It takes a tragedy

I just returned from Marquette University where I was teaching a public speaking class for some electeds and women running for office.  On the campus that I almost attended, I was astounded by the friendliness of the humans I encountered.

I asked 6 separate students the cause of this warmth on their campus.

Six.  Separate.  Individuals.

I received the same answer.

Virginia Tech.

I noticed this too.  After the 1989 earthquake we in San Francisco were so nice to each other.  Folks had to carry Kleenex around November 1, 1989 as they came to a 4-way stop with pedestrians in San Francisco, everyone waved the other person to go in front of them….  It was inspiring.

Standing at one of these stops, I watched a homeless man take the money he was given by a passing vehicle, purchase a cup of coffee and hand it to a police officer directing traffic.  wow.
Sad and warm at the same time.

Those aren’t buildings on the horizon

You know it is going to be a good night when

1) you are the only one in the security line at the airport.  no stress.. no hurrying to take off your shoes, take out your computer and undress all the jewelry.

2) your gate, number 7, is 12-steps from the bar

3) you just told a room full of people your darkest scariest secret

I am sitting in the Phoenix airport.  I spent the day, it started at 2:30am thank you Sebastian James Law, facilitating a communcations class for 16 women running for office.

Risk.  We are over messaged.  We are tired of being told in pithy sayings what to think and feel.  We need substance- not enlightened sentences.

As I drink my Chardonnay (Meridium- yum!) I reflect on the breakthrough I had today.   I stood in front of a room full of humans and disclosed my deepest secret.

Why would I do that?  Be vunerable.  Say the truth?

In the middle of teaching.. of wowing the room with my expertise in public speaking and communcation.  I saw her.  She was in the back of the room.  Blonde.  Powerful.  Her face was red.  She had tears welling up.  I realized that in this room we had stirred up some stuff.  Don’t get me wrong, she was strong in her realization.  There was no break down… nothing like that.  I just saw the look.  I knew that look.

So.  I said it.  Out loud.

I often quote Diane DiPrima  “Your opinion of me is none of my business”

Today, I get just how hard it is to live by that credo.  And how damn necessary it is to change this planet we live on.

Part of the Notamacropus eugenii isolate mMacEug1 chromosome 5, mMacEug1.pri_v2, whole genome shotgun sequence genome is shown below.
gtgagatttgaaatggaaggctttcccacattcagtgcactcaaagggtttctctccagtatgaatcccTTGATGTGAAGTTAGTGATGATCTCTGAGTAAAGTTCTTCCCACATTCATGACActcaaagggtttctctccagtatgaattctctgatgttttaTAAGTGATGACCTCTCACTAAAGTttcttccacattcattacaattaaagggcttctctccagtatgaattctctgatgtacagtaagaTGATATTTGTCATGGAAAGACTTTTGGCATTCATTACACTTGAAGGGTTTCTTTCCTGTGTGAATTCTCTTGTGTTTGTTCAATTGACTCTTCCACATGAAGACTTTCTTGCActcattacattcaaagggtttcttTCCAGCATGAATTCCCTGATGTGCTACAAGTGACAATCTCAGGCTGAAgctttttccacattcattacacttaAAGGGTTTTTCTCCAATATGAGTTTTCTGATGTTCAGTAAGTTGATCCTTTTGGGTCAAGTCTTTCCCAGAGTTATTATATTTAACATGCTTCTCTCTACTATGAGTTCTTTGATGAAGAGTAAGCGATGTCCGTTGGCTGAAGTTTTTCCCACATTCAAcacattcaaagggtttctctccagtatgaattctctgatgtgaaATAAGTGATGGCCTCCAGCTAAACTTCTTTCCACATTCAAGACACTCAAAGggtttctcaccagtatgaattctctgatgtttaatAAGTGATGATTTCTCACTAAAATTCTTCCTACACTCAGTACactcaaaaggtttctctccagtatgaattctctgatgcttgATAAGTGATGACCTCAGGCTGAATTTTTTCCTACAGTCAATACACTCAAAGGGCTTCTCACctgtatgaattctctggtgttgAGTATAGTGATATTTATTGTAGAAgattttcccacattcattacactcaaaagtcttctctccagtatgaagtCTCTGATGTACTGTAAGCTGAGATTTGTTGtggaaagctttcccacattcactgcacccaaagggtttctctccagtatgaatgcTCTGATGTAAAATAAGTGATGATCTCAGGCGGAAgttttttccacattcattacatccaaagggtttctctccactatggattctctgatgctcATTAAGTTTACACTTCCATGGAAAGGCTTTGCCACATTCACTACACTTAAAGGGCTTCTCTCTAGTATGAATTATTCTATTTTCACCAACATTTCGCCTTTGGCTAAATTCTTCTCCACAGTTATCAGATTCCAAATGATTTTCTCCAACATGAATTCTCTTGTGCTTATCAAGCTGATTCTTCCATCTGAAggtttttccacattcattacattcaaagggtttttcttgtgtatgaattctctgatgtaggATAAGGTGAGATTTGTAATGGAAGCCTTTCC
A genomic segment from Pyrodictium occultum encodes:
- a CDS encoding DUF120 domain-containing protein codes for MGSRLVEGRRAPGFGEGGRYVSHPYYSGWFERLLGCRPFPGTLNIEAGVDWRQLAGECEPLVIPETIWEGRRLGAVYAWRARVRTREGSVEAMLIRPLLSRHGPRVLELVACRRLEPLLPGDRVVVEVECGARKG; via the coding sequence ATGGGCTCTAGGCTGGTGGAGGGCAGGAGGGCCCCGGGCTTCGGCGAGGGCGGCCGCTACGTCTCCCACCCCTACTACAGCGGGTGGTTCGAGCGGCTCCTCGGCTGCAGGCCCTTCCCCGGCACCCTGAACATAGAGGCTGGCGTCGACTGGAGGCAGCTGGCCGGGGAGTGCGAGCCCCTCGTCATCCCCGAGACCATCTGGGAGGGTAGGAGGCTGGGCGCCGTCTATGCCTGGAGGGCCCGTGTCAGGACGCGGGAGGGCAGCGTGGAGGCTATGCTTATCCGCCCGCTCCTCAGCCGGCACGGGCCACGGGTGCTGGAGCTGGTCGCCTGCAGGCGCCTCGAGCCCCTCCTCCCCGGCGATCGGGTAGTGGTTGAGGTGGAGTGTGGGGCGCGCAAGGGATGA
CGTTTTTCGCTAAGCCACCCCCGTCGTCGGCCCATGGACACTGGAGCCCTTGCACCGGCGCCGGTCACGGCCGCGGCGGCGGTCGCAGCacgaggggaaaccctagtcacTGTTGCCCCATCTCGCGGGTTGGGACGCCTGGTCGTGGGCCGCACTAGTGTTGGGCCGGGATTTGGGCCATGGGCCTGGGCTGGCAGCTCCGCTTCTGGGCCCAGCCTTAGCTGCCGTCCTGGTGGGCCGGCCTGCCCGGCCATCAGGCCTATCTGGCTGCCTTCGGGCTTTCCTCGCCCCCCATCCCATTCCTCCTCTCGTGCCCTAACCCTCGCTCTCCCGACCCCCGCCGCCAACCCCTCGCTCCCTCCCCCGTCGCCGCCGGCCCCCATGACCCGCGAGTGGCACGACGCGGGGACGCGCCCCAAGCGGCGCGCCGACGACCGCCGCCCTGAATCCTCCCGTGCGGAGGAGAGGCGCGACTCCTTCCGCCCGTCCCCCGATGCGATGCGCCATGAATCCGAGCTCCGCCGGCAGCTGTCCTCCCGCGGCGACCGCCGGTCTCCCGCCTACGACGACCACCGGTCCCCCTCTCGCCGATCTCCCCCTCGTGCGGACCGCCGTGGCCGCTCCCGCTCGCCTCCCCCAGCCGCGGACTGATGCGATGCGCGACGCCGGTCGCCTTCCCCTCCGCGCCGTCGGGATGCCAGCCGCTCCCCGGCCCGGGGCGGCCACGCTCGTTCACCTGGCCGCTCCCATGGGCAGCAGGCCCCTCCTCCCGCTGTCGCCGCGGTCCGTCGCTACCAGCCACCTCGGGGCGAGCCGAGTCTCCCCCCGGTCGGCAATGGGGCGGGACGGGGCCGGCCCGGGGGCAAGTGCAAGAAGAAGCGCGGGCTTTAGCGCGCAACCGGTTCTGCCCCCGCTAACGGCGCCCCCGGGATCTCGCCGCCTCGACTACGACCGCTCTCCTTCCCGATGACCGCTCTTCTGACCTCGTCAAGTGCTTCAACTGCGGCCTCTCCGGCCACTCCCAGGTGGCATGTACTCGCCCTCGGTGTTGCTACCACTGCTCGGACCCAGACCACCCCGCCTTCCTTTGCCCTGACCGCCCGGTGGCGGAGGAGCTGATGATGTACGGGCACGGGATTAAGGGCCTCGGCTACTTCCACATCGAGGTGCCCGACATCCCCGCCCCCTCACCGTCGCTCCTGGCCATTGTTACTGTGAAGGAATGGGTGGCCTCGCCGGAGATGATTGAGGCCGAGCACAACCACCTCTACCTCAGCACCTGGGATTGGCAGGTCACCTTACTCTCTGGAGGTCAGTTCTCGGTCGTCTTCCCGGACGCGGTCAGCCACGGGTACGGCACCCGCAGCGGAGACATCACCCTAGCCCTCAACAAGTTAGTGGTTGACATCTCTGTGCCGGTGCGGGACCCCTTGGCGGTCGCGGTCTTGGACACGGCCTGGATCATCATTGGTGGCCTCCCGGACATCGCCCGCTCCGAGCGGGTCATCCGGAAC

Thank you.  You now who you are.  I told you.  Thank you

The most productive day of the year

I have heard the man speak 3 times now.  Each time, he basically says the same thing.  Same story.  Same exercises.

Every single time- I leave inspired.  It isn’t what he says- it is how he says it.  He is “sucking the marrow out of life,” he says.

He asked a question yesterday.  What is the most productive day of the year?

Think about it for  a moment.

Now, imagine if every day of your life… you were as productive .. as….


the day before vacation.  What, my friends, would we accomplish then?

More than I did today.


Christmas 1973

My dad wrote this poem in 1973. The holiday doesn’t apply to much of the world: the sentiment does.

Christmas 1973

Christmas this year

Should cost at least

A thousand dollars.

It should be

In the Ideal Bar & Grill

On 163rd and St. Nicholas

Waiting for the first

Tattered little boy

To come in selling

Tomorrow’s morning papers

Roughing up his hair,

Giving all his papers away

And giving him

A hundred dollar bill

It should be

Walking through the Bowery,

Finding the drunk

Shivering in the dark doorway

And giving him,

Instead of a religious tract

Or lecture,

A hundred dollar bill.

It should be walking,


Beale Street


Stopping the first

Poor black child,

Giving him a smile

And a hundred dollar bill.

It should be

In Albuquerque.

Not a donation to a fund,

But taking the time to find

The sad-eyed Chicano child,

Taking him to a toy store

And letting him run riot.

Picking up the tab, the toys

And him.

To take them to

Wherever or to whatever

His home may be,

And leaving him the change

Of a hundred dollar bill.

It should be in San Diego

Out on the wharf,

With the old fisherman

Who mends nets

Because the tuna

Don’t run for him Anymore.

A “Vaya con Dios”

And a hundred dollar bill.

It should be

In a Santa Monica Bar,

Smiling at the tired barmaid

Who came to the coast

To be a star

And only found reality,

Giving her conversation, Respect,

And a hundred dollar bill.

It should be in

A Nob Hill restaurant.

Giving the maitre d’

A smile. And the busboy,

Who no one has noticed

All year,

A hundred dollar bill.

It should be

With a little old lady

In San Francisco’s

Mission Street


Selling flowers, Late at night

In the Tenderloin

Taking all her

Wilted posies,

Giving her a kiss

And a hundred dollar bill.

It should be

In Seattle’s skid row

Down near the Totem Pole


Pioneer Square


Giving the startled
Indian panhandler

A measure of returned pride

And a handshake

And a hundred dollar bill.

It should be the last saved

For the thief


Who needs it worse

Than anyone,

Not just the money

But the need to

Be superior to someone.

Let him steal from me

A hundred dollar bill.

But most of all…

To have any value at all,

Let Christmas Day find me


With empty pockets

Hanging inside out,






By Robert H. Harbridge